June 2010, Vol. 22, No.6

Problem Solvers

California Water Agency Searches for OzoneContactor Installation Option

Problem: A water treatment plant needed to expand its capacity and convert an alternative filtration treatment process to an ozone contactor while minimizing costs and downtime.
Solution: Installation of a sidestream ozone contactor using venturi injectors.

 

As with many other water providers, the Castaic Lake Water Agency (CLWA; Santa Clarita, Calif.) was confronted with a growing population that required additional water resources. CLWA, a public water wholesaler, operates two treatment plants, two pump stations, two storage facilities, and more than 27 km (17 mi) of transmission pipelines to deliver water to the Santa Clarita Valley, according to the agency’s Web site.

To increase capacity, both its Rio Vista Water Treatment Plant and Earl Schmidt Filtration Plant recently underwent major expansions, according to a Mazzei Injector Co. (Bakersfield, Calif.) news release. The 114,000-m3/d (30-mgd) Rio Vista plant was a conventional facility utilizing pre-ozonation for primary disinfection, followed by chemical coagulation, upflow contact clarification, and media filtration. To meet the growing community’s water needs, the plant needed to expand to 227,000-m3/d (60 mgd). As part of the plant’s expansion, an alternative filtration treatment process was converted to an ozone contactor, the news release says.

“CLWA wished to avoid the construction costs and down-time associated with traditional ozone contact basins,” said Jim Jackson, manager of water and wastewater municipal systems at Mazzei Injector.

CLWA hired Black & Veatch (Overland Park, Kan.) to conduct a feasibility study on the use of a pipeline contactor for the plant expansion. The engineers considered two different sidestream gas-injection-pipeline contacting designs and selected the design that incorporated a Pipeline Flash Reactor™.

CLWA chose this design because of previous success with this system at the Earl Schmidt plant, Jackson said. The Earl Schmidt sidestream injection system had an ozone dosage range of 1.0 to 9.6 mg/L and achieved ozone transfer efficiency greater than or equal to 99%, Jackson said.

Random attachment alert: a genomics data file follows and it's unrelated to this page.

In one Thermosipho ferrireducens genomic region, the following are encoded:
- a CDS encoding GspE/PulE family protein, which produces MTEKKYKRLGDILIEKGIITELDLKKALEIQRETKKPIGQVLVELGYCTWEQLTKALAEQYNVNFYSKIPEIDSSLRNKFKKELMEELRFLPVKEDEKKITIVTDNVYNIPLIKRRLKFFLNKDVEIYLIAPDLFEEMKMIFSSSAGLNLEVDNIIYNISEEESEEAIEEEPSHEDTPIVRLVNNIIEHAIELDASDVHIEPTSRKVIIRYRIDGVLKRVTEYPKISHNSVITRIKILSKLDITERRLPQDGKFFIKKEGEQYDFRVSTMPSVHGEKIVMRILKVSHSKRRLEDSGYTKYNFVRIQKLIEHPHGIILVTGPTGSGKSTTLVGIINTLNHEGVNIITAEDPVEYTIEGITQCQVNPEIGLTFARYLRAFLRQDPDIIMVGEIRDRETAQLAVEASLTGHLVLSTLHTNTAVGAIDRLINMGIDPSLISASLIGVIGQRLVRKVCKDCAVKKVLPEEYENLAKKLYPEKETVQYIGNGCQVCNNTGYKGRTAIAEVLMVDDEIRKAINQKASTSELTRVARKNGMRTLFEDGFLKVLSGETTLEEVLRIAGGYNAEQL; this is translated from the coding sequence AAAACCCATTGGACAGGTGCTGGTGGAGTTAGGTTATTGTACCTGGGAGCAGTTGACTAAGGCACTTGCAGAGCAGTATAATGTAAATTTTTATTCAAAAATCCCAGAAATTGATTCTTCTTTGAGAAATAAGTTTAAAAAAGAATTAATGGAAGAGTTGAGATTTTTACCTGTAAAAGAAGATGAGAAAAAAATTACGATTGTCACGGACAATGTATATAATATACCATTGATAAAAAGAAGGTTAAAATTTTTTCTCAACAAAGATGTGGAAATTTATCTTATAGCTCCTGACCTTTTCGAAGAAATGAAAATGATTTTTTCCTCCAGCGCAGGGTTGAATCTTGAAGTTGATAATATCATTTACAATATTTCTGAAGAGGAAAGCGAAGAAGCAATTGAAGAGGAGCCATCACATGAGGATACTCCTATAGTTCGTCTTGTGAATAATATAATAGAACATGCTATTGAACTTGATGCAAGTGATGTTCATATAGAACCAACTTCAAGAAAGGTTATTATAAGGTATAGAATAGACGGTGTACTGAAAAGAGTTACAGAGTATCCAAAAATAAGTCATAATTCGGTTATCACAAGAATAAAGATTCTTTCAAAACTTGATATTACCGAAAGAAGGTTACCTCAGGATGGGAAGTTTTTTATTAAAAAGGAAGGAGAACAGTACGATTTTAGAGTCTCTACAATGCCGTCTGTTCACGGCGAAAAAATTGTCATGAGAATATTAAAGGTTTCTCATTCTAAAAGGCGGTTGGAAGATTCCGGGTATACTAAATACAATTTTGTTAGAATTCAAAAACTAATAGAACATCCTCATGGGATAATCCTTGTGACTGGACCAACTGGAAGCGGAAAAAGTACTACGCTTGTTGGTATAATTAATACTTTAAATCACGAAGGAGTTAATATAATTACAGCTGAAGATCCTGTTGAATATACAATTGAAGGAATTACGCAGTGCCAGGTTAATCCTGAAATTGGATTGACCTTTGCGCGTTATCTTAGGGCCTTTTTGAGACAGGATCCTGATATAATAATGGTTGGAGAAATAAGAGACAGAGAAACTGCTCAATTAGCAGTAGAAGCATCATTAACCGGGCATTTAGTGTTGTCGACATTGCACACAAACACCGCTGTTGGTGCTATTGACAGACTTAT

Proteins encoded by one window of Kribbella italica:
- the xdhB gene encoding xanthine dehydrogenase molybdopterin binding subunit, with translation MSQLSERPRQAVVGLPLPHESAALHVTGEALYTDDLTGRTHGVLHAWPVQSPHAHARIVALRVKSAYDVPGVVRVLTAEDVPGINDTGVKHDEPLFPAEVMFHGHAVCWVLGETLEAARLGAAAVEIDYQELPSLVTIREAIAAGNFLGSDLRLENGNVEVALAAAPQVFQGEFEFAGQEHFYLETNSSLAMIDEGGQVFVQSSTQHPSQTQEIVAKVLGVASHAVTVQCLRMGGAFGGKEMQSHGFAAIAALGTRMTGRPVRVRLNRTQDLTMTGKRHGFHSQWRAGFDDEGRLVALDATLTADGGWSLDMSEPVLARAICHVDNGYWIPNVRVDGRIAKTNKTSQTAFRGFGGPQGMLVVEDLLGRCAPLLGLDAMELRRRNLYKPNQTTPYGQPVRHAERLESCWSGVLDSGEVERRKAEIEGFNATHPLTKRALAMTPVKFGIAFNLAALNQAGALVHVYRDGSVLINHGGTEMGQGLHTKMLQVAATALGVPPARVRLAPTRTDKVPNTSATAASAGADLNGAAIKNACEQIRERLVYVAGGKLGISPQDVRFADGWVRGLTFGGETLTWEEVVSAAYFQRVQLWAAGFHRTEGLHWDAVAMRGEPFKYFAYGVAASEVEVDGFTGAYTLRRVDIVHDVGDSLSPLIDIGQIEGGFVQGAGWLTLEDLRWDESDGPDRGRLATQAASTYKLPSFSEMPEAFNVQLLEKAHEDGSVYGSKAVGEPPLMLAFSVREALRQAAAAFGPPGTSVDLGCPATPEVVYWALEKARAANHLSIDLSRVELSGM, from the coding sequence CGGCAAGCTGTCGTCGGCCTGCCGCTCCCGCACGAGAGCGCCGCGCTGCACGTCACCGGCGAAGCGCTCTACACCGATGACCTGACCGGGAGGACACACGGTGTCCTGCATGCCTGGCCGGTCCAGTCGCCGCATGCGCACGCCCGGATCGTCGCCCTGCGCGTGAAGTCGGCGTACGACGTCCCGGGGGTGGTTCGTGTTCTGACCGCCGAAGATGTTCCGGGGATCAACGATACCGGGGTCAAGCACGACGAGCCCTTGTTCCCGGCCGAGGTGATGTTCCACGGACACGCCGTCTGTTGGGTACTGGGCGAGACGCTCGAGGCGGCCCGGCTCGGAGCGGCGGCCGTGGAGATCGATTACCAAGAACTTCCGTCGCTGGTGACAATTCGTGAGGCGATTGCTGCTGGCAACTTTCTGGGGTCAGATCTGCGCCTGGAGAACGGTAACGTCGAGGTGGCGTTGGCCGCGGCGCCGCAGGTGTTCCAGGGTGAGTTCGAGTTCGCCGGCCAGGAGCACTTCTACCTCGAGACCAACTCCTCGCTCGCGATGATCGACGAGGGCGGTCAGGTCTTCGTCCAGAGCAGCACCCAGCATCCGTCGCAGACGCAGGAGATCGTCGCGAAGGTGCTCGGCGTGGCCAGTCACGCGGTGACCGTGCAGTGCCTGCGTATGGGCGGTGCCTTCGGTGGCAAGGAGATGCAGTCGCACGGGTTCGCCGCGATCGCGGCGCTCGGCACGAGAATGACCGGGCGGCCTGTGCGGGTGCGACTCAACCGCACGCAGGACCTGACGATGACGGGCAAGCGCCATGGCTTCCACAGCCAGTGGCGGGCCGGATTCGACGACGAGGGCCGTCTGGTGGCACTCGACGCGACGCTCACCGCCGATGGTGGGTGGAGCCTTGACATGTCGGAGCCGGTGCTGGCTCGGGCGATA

The system installed at the Rio Vista plant includes four sidestream injection systems, with three operating regularly and one on standby, Jackson said. Venturi injectors utilize a high-velocity water flow to aspirate and mix ozone gas into the pressurized sidestream. The sidestream flow then discharges into an 1829-mm (72-in.) reactor, where a high-velocity nozzle provides ozone transfer. After passing the nozzles, the flow reaches a multi-element 2565-mm (101-in.) static mixer that is being used as a tertiary bulk-water-mixing device. “The typical municipal Pipeline Flash Reactor installation does not utilize a tertiary bulk-water-mixing device,” Jackson said. “However, the design engineer for CLWA required the placement of static mixer elements following the high-velocity nozzles to ensure that he would get a stable dissolved ozone reading at the discharge point.”

The reactors are constructed of ozone-resistant 316 L stainless steel and designed to provide rapid dissolution of gas to solution while eliminating the downtime and confined-space maintenance associated with fine-bubble diffusion basins, Jackson said.

“In new plant designs, moving the ozone-gas mixing out of the basin and into the pipeline allows for a more innovative contactor design,” Jackson said. The inclusion of a reactor in front of an existing ozone contacting basin eliminates the gas-mixing zones in the basin and increases the hydraulic detention time, resulting in an increase in CT credits — CT units are a product of residual disinfectant concentration and contact time — and microbial inactivation. “Contactors may be smaller, dedicated to providing the contact time needed for microbial inactivation,” Jackson said. “This reduces the installation footprint and allows for the utilization of serpentine-type contact basins, which are easier to clean.”

In some installations, such as the Rio Vista plant, the basin can be eliminated because ozone offgas removal utilizing a pipeline offgas device allows the post-injection pipeline to become a plugflow ozone contactor, where all the water moves at the same velocity, Jackson said.

 

©2010 Water Environment Federation. All rights reserved.